Baltimore man, shot at after release from jail last week, charged in 2016 killing

A Baltimore man who was acquitted last month of trying to kill a Black Guerrilla Family commander — and was then shot at as he was driven away from jail last week — has been re-arrested and charged with shooting another man to death police said.

Cedric Catchings, 28, was taken into custody Sunday and charged with first-degree murder in the April 2016 killing of 28-year-old Larelle Wallace in West Baltimore.

No details of the allegations against Catchings were released by police. There was no attorney listed for Catchings in online court records, and an attorney who has represented him in the past said he had not been retained for the case.

Catchings was acquitted in May of shooting at a former Black Guerrilla Family commander named Ronnie Johnson. Johnson emerged from federal witness protection for the trial, at which he testified that Catchings shot him seven times in the leg in May 2016.

Catchings was not released from jail until Thursday because he had an open probation violation. Catchings' father, Frederick Catchings Sr., said someone shot at his car as he drove away from the jail with his son.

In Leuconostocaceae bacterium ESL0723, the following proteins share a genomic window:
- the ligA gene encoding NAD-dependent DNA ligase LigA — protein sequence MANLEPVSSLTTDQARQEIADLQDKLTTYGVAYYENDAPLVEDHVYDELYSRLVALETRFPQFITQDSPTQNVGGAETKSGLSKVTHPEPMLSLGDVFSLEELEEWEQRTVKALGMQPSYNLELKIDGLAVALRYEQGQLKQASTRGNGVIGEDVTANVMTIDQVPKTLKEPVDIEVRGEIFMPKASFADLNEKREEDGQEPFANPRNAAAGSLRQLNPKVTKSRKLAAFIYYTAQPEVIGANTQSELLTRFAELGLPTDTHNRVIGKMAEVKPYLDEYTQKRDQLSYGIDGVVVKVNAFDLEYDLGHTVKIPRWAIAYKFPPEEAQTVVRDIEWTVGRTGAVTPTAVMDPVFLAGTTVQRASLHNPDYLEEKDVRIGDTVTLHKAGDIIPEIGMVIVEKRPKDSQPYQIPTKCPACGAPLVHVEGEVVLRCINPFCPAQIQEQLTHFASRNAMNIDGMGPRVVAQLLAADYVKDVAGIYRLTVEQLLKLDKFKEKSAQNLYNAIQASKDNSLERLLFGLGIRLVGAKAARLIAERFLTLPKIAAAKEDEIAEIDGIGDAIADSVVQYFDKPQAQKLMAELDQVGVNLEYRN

"I almost got killed picking him up," Catchings Sr. said in a phone interview.

No one was struck. Police confirmed the incident.

Cedric Catchings is the brother of Frederick Catchings Jr., who is awaiting trial for attempted murder in a case that police say prompted the retaliatory killing of up-and-coming Baltimore rapper Lor Scoota last June. Frederick Catchings is also facing charges in a separate triple shooting.

Frederick Catchings Sr. told The Baltimore Sun last month that his sons had been affected by lead paint poisoning. Court records show a lead paint settlement was paid to the brothers and a sister several years ago.

After Cedric's acquittal, Frederick Catchings Sr. said he was hopeful he could get his son out of the area or into work that could help him turn his life around.

But on Monday, he said he was so unnerved that he won't be following his sons' cases.

"I don't want nothing to do with this," he said.

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